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Q. International Character Set Support

Emacs supports a wide variety of international character sets, including European variants of the Latin alphabet, as well as Chinese, Cyrillic, Devanagari (Hindi and Marathi), Ethiopic, Greek, Hebrew, IPA, Japanese, Korean, Lao, Thai, Tibetan, and Vietnamese scripts. These features have been merged from the modified version of Emacs known as MULE (for "MULti-lingual Enhancement to GNU Emacs")

Emacs also supports various encodings of these characters used by other internationalized software, such as word processors and mailers.

Emacs allows editing text with international characters by supporting all the related activities:

The rest of this chapter describes these issues in detail.

Q.1 Introduction to International Character Sets  Basic concepts of multibyte characters.
Q.2 Enabling Multibyte Characters  Controlling whether to use multibyte characters.
Q.3 Language Environments  Setting things up for the language you use.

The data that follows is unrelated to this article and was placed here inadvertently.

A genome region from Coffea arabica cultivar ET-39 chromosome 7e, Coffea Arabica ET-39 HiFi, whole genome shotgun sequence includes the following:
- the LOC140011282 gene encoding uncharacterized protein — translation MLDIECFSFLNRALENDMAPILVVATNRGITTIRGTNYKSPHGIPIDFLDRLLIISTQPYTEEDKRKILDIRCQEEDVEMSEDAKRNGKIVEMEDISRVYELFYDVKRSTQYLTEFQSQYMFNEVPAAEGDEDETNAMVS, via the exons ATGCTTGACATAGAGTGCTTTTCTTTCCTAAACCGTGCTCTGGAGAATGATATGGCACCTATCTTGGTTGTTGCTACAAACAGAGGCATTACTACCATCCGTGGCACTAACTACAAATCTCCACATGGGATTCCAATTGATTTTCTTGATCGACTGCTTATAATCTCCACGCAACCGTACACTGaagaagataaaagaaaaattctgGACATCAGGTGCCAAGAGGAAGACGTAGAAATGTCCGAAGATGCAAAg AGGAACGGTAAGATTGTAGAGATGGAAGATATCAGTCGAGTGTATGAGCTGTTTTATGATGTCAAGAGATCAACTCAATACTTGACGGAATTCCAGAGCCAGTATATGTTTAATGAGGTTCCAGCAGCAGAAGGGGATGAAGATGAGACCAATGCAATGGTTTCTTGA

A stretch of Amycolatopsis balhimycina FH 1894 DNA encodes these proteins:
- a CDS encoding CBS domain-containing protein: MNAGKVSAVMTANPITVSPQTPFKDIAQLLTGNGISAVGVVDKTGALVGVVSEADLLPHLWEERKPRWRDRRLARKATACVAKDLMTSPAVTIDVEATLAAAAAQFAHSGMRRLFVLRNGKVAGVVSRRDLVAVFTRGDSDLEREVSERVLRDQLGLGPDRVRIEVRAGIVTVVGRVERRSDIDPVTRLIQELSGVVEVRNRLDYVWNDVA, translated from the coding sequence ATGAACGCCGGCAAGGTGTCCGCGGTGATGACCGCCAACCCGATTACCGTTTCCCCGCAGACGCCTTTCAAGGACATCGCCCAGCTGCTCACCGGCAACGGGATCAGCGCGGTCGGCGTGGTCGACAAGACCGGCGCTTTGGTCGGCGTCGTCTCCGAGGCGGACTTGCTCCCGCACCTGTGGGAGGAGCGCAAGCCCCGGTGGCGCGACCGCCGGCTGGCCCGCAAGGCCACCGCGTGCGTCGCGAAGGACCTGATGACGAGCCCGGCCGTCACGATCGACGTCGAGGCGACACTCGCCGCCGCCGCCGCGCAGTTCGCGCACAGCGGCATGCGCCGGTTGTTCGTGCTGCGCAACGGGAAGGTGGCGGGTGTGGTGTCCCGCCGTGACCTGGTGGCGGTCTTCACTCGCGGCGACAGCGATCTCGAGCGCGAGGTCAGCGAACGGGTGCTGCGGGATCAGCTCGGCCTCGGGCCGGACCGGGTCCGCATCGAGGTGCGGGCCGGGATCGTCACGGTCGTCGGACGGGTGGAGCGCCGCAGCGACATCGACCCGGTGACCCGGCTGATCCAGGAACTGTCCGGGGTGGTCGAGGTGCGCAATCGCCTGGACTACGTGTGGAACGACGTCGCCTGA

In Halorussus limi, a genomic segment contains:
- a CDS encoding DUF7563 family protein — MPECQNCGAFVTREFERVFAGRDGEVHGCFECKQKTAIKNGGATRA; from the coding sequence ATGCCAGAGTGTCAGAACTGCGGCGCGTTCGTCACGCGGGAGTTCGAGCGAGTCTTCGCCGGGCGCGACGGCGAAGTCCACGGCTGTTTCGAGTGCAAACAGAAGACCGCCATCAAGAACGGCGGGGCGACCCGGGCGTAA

Q.4 Input Methods  Entering text characters not on your keyboard.
Q.5 Selecting an Input Method  Specifying your choice of input methods.
Q.6 Unibyte and Multibyte Non-ASCII characters  How single-byte characters convert to multibyte.
Q.7 Coding Systems  Character set conversion when you read and write files, and so on.
Q.8 Recognizing Coding Systems  How Emacs figures out which conversion to use.
Q.9 Specifying a Coding System  Various ways to choose which conversion to use.
Q.10 Fontsets  Fontsets are collections of fonts that cover the whole spectrum of characters.
Q.11 Defining fontsets  Defining a new fontset.
Q.12 Undisplayable Characters  When characters don't display.
Q.13 Single-byte Character Set Support  You can pick one European character set to use without multibyte characters.

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